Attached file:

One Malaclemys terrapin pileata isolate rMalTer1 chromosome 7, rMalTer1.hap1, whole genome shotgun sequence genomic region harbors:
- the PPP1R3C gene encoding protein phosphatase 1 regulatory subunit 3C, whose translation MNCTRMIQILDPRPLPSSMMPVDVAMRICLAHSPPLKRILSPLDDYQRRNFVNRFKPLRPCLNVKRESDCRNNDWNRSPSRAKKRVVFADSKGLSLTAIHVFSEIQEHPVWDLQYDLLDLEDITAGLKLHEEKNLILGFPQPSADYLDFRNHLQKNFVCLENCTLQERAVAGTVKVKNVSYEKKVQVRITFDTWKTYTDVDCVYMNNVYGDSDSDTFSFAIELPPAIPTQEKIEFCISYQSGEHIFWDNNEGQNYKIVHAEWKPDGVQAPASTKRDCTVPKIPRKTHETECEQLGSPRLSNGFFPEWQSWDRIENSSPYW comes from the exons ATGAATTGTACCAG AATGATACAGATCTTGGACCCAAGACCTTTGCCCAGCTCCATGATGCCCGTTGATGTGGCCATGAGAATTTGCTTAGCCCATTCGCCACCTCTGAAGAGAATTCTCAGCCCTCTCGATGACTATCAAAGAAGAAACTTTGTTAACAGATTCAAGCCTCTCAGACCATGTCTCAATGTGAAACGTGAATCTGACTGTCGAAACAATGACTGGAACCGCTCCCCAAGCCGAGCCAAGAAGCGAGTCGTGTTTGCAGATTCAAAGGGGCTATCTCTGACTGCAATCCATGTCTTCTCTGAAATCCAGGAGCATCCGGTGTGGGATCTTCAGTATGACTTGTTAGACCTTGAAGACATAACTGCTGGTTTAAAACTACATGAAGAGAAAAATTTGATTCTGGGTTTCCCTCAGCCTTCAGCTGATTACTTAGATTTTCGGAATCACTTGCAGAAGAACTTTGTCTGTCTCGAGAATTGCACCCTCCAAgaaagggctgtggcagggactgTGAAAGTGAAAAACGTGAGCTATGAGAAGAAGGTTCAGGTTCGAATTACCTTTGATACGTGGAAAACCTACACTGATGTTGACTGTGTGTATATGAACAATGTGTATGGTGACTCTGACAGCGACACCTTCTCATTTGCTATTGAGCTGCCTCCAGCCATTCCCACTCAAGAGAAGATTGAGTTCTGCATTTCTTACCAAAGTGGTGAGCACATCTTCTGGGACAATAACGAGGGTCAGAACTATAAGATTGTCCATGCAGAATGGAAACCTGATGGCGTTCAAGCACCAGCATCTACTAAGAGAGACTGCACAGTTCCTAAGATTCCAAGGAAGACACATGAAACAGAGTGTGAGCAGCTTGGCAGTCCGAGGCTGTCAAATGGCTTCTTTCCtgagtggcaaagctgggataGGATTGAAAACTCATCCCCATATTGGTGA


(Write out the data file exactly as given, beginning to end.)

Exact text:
One Malaclemys terrapin pileata isolate rMalTer1 chromosome 7, rMalTer1.hap1, whole genome shotgun sequence genomic region harbors:
- the PPP1R3C gene encoding protein phosphatase 1 regulatory subunit 3C, whose translation MNCTRMIQILDPRPLPSSMMPVDVAMRICLAHSPPLKRILSPLDDYQRRNFVNRFKPLRPCLNVKRESDCRNNDWNRSPSRAKKRVVFADSKGLSLTAIHVFSEIQEHPVWDLQYDLLDLEDITAGLKLHEEKNLILGFPQPSADYLDFRNHLQKNFVCLENCTLQERAVAGTVKVKNVSYEKKVQVRITFDTWKTYTDVDCVYMNNVYGDSDSDTFSFAIELPPAIPTQEKIEFCISYQSGEHIFWDNNEGQNYKIVHAEWKPDGVQAPASTKRDCTVPKIPRKTHETECEQLGSPRLSNGFFPEWQSWDRIENSSPYW comes from the exons ATGAATTGTACCAG AATGATACAGATCTTGGACCCAAGACCTTTGCCCAGCTCCATGATGCCCGTTGATGTGGCCATGAGAATTTGCTTAGCCCATTCGCCACCTCTGAAGAGAATTCTCAGCCCTCTCGATGACTATCAAAGAAGAAACTTTGTTAACAGATTCAAGCCTCTCAGACCATGTCTCAATGTGAAACGTGAATCTGACTGTCGAAACAATGACTGGAACCGCTCCCCAAGCCGAGCCAAGAAGCGAGTCGTGTTTGCAGATTCAAAGGGGCTATCTCTGACTGCAATCCATGTCTTCTCTGAAATCCAGGAGCATCCGGTGTGGGATCTTCAGTATGACTTGTTAGACCTTGAAGACATAACTGCTGGTTTAAAACTACATGAAGAGAAAAATTTGATTCTGGGTTTCCCTCAGCCTTCAGCTGATTACTTAGATTTTCGGAATCACTTGCAGAAGAACTTTGTCTGTCTCGAGAATTGCACCCTCCAAgaaagggctgtggcagggactgTGAAAGTGAAAAACGTGAGCTATGAGAAGAAGGTTCAGGTTCGAATTACCTTTGATACGTGGAAAACCTACACTGATGTTGACTGTGTGTATATGAACAATGTGTATGGTGACTCTGACAGCGACACCTTCTCATTTGCTATTGAGCTGCCTCCAGCCATTCCCACTCAAGAGAAGATTGAGTTCTGCATTTCTTACCAAAGTGGTGAGCACATCTTCTGGGACAATAACGAGGGTCAGAACTATAAGATTGTCCATGCAGAATGGAAACCTGATGGCGTTCAAGCACCAGCATCTACTAAGAGAGACTGCACAGTTCCTAAGATTCCAAGGAAGACACATGAAACAGAGTGTGAGCAGCTTGGCAGTCCGAGGCTGTCAAATGGCTTCTTTCCtgagtggcaaagctgggataGGATTGAAAACTCATCCCCATATTGGTGA